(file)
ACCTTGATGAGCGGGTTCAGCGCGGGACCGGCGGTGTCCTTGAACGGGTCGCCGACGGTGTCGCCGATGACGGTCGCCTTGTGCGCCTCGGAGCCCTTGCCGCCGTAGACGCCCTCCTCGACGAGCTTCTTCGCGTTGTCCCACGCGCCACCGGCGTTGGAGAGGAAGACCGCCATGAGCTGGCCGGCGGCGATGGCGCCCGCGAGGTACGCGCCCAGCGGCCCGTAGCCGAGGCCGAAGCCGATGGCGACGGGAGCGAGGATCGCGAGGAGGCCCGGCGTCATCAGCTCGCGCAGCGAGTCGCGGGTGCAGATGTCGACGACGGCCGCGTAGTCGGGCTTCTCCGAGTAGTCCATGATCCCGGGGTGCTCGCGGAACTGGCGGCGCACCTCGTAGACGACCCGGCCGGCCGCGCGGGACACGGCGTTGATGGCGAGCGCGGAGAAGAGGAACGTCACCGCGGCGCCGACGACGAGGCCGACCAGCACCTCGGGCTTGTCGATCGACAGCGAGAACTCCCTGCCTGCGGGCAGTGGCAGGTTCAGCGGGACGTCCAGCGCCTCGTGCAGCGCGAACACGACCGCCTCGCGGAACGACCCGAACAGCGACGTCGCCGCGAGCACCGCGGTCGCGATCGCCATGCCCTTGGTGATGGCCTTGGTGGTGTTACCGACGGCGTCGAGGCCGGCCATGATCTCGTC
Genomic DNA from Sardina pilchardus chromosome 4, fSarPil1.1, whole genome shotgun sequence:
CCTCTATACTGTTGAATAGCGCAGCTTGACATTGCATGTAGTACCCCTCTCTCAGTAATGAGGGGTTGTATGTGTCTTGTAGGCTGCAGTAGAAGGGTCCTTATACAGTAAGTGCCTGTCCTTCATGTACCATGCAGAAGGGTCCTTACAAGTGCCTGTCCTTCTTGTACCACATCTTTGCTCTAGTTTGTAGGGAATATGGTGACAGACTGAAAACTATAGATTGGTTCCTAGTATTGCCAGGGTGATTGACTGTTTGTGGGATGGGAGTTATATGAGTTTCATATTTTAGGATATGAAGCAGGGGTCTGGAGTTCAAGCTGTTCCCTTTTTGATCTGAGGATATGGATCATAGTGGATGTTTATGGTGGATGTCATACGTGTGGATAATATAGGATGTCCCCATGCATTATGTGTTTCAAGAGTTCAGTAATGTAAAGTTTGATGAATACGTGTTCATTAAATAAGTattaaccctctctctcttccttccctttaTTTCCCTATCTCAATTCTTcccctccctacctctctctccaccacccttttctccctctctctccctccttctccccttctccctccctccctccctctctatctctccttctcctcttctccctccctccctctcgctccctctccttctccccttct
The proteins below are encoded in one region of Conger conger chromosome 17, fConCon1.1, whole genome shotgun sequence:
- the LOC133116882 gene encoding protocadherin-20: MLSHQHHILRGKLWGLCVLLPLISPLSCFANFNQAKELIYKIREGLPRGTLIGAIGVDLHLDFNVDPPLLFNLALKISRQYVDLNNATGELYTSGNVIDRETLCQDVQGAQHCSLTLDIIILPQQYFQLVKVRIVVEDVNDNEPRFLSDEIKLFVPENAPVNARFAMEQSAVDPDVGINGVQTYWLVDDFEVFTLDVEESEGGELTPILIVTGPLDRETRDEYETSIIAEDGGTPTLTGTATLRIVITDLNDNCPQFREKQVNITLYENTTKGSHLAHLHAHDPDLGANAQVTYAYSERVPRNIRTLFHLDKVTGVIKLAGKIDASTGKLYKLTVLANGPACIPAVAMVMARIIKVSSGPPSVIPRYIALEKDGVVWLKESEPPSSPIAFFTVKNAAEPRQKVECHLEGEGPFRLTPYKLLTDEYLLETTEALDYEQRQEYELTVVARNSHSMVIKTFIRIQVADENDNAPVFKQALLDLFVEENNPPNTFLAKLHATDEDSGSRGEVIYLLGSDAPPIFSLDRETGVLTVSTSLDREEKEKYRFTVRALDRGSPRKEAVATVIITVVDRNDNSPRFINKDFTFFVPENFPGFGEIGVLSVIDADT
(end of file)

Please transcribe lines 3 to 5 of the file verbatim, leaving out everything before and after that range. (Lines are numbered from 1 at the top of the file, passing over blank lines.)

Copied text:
CCTCTATACTGTTGAATAGCGCAGCTTGACATTGCATGTAGTACCCCTCTCTCAGTAATGAGGGGTTGTATGTGTCTTGTAGGCTGCAGTAGAAGGGTCCTTATACAGTAAGTGCCTGTCCTTCATGTACCATGCAGAAGGGTCCTTACAAGTGCCTGTCCTTCTTGTACCACATCTTTGCTCTAGTTTGTAGGGAATATGGTGACAGACTGAAAACTATAGATTGGTTCCTAGTATTGCCAGGGTGATTGACTGTTTGTGGGATGGGAGTTATATGAGTTTCATATTTTAGGATATGAAGCAGGGGTCTGGAGTTCAAGCTGTTCCCTTTTTGATCTGAGGATATGGATCATAGTGGATGTTTATGGTGGATGTCATACGTGTGGATAATATAGGATGTCCCCATGCATTATGTGTTTCAAGAGTTCAGTAATGTAAAGTTTGATGAATACGTGTTCATTAAATAAGTattaaccctctctctcttccttccctttaTTTCCCTATCTCAATTCTTcccctccctacctctctctccaccacccttttctccctctctctccctccttctccccttctccctccctccctccctctctatctctccttctcctcttctccctccctccctctcgctccctctccttctccccttct
The proteins below are encoded in one region of Conger conger chromosome 17, fConCon1.1, whole genome shotgun sequence:
- the LOC133116882 gene encoding protocadherin-20: MLSHQHHILRGKLWGLCVLLPLISPLSCFANFNQAKELIYKIREGLPRGTLIGAIGVDLHLDFNVDPPLLFNLALKISRQYVDLNNATGELYTSGNVIDRETLCQDVQGAQHCSLTLDIIILPQQYFQLVKVRIVVEDVNDNEPRFLSDEIKLFVPENAPVNARFAMEQSAVDPDVGINGVQTYWLVDDFEVFTLDVEESEGGELTPILIVTGPLDRETRDEYETSIIAEDGGTPTLTGTATLRIVITDLNDNCPQFREKQVNITLYENTTKGSHLAHLHAHDPDLGANAQVTYAYSERVPRNIRTLFHLDKVTGVIKLAGKIDASTGKLYKLTVLANGPACIPAVAMVMARIIKVSSGPPSVIPRYIALEKDGVVWLKESEPPSSPIAFFTVKNAAEPRQKVECHLEGEGPFRLTPYKLLTDEYLLETTEALDYEQRQEYELTVVARNSHSMVIKTFIRIQVADENDNAPVFKQALLDLFVEENNPPNTFLAKLHATDEDSGSRGEVIYLLGSDAPPIFSLDRETGVLTVSTSLDREEKEKYRFTVRALDRGSPRKEAVATVIITVVDRNDNSPRFINKDFTFFVPENFPGFGEIGVLSVIDADT